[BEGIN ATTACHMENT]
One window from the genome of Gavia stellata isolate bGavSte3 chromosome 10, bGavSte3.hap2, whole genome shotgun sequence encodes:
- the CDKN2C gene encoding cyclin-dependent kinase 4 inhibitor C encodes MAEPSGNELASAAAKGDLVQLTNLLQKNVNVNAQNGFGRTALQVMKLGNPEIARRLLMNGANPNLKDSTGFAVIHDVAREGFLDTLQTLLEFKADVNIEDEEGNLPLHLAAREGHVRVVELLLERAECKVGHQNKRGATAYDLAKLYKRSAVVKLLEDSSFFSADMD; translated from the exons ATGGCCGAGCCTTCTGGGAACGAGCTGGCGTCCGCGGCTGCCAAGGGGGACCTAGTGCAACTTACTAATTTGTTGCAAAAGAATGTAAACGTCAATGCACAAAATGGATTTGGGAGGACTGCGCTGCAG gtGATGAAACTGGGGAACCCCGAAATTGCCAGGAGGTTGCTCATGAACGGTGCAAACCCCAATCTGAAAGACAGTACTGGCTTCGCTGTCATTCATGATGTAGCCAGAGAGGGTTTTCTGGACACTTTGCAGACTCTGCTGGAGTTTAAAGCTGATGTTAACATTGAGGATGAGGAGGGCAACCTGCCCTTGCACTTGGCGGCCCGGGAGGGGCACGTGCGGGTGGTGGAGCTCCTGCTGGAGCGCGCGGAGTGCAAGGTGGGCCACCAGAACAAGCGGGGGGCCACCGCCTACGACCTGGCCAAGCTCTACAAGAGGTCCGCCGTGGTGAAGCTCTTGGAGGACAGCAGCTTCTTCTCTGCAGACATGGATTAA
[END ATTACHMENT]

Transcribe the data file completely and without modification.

One window from the genome of Gavia stellata isolate bGavSte3 chromosome 10, bGavSte3.hap2, whole genome shotgun sequence encodes:
- the CDKN2C gene encoding cyclin-dependent kinase 4 inhibitor C encodes MAEPSGNELASAAAKGDLVQLTNLLQKNVNVNAQNGFGRTALQVMKLGNPEIARRLLMNGANPNLKDSTGFAVIHDVAREGFLDTLQTLLEFKADVNIEDEEGNLPLHLAAREGHVRVVELLLERAECKVGHQNKRGATAYDLAKLYKRSAVVKLLEDSSFFSADMD; translated from the exons ATGGCCGAGCCTTCTGGGAACGAGCTGGCGTCCGCGGCTGCCAAGGGGGACCTAGTGCAACTTACTAATTTGTTGCAAAAGAATGTAAACGTCAATGCACAAAATGGATTTGGGAGGACTGCGCTGCAG gtGATGAAACTGGGGAACCCCGAAATTGCCAGGAGGTTGCTCATGAACGGTGCAAACCCCAATCTGAAAGACAGTACTGGCTTCGCTGTCATTCATGATGTAGCCAGAGAGGGTTTTCTGGACACTTTGCAGACTCTGCTGGAGTTTAAAGCTGATGTTAACATTGAGGATGAGGAGGGCAACCTGCCCTTGCACTTGGCGGCCCGGGAGGGGCACGTGCGGGTGGTGGAGCTCCTGCTGGAGCGCGCGGAGTGCAAGGTGGGCCACCAGAACAAGCGGGGGGCCACCGCCTACGACCTGGCCAAGCTCTACAAGAGGTCCGCCGTGGTGAAGCTCTTGGAGGACAGCAGCTTCTTCTCTGCAGACATGGATTAA